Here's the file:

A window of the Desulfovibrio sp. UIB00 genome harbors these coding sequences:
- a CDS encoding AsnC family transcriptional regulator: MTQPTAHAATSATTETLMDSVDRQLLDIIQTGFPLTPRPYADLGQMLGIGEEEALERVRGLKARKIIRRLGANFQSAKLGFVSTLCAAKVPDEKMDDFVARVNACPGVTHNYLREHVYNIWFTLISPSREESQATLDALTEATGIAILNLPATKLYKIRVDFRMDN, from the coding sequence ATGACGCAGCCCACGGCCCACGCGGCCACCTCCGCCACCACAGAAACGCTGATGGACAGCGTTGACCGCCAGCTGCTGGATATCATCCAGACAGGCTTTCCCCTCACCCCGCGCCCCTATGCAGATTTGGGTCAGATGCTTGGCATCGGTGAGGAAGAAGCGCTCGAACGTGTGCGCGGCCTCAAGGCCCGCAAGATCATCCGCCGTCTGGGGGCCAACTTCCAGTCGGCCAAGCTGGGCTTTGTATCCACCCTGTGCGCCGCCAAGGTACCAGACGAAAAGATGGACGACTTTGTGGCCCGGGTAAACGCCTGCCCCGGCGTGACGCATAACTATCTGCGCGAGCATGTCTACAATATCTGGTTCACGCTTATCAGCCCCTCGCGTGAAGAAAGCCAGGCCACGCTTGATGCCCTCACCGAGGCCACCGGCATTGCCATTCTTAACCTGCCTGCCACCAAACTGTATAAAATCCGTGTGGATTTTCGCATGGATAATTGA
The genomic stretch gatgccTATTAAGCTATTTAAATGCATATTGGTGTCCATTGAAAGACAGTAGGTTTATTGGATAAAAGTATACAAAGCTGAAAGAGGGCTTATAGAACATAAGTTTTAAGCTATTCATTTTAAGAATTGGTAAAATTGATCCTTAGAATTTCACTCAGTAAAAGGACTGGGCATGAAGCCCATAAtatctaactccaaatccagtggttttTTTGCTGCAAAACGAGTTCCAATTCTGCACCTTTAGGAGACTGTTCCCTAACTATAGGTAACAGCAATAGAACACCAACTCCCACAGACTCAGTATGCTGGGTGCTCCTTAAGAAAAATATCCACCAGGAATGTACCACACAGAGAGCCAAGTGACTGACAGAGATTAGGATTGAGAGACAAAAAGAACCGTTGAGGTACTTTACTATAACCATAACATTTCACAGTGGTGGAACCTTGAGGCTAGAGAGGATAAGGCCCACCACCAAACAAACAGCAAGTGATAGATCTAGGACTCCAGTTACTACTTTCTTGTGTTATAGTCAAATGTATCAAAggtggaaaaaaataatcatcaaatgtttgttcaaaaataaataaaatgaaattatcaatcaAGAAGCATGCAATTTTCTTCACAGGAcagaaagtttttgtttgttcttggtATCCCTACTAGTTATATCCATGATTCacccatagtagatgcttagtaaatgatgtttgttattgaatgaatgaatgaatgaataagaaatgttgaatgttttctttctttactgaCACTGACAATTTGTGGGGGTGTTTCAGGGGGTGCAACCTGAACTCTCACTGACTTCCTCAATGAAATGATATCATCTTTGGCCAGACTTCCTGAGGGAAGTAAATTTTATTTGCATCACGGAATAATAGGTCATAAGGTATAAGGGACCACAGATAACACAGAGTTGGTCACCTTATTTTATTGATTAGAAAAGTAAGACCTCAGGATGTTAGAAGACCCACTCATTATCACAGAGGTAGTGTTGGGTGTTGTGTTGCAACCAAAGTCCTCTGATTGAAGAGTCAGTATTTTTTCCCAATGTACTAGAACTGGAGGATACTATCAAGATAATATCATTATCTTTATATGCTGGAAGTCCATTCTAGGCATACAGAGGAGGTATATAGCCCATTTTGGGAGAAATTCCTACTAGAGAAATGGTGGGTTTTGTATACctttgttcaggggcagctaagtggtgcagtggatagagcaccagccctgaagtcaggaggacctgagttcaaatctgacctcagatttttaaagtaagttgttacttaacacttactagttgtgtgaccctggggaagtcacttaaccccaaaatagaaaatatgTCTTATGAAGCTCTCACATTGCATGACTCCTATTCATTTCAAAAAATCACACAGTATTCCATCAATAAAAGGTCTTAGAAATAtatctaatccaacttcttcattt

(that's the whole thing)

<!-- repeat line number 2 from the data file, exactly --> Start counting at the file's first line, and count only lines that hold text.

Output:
- a CDS encoding AsnC family transcriptional regulator: MTQPTAHAATSATTETLMDSVDRQLLDIIQTGFPLTPRPYADLGQMLGIGEEEALERVRGLKARKIIRRLGANFQSAKLGFVSTLCAAKVPDEKMDDFVARVNACPGVTHNYLREHVYNIWFTLISPSREESQATLDALTEATGIAILNLPATKLYKIRVDFRMDN, from the coding sequence ATGACGCAGCCCACGGCCCACGCGGCCACCTCCGCCACCACAGAAACGCTGATGGACAGCGTTGACCGCCAGCTGCTGGATATCATCCAGACAGGCTTTCCCCTCACCCCGCGCCCCTATGCAGATTTGGGTCAGATGCTTGGCATCGGTGAGGAAGAAGCGCTCGAACGTGTGCGCGGCCTCAAGGCCCGCAAGATCATCCGCCGTCTGGGGGCCAACTTCCAGTCGGCCAAGCTGGGCTTTGTATCCACCCTGTGCGCCGCCAAGGTACCAGACGAAAAGATGGACGACTTTGTGGCCCGGGTAAACGCCTGCCCCGGCGTGACGCATAACTATCTGCGCGAGCATGTCTACAATATCTGGTTCACGCTTATCAGCCCCTCGCGTGAAGAAAGCCAGGCCACGCTTGATGCCCTCACCGAGGCCACCGGCATTGCCATTCTTAACCTGCCTGCCACCAAACTGTATAAAATCCGTGTGGATTTTCGCATGGATAATTGA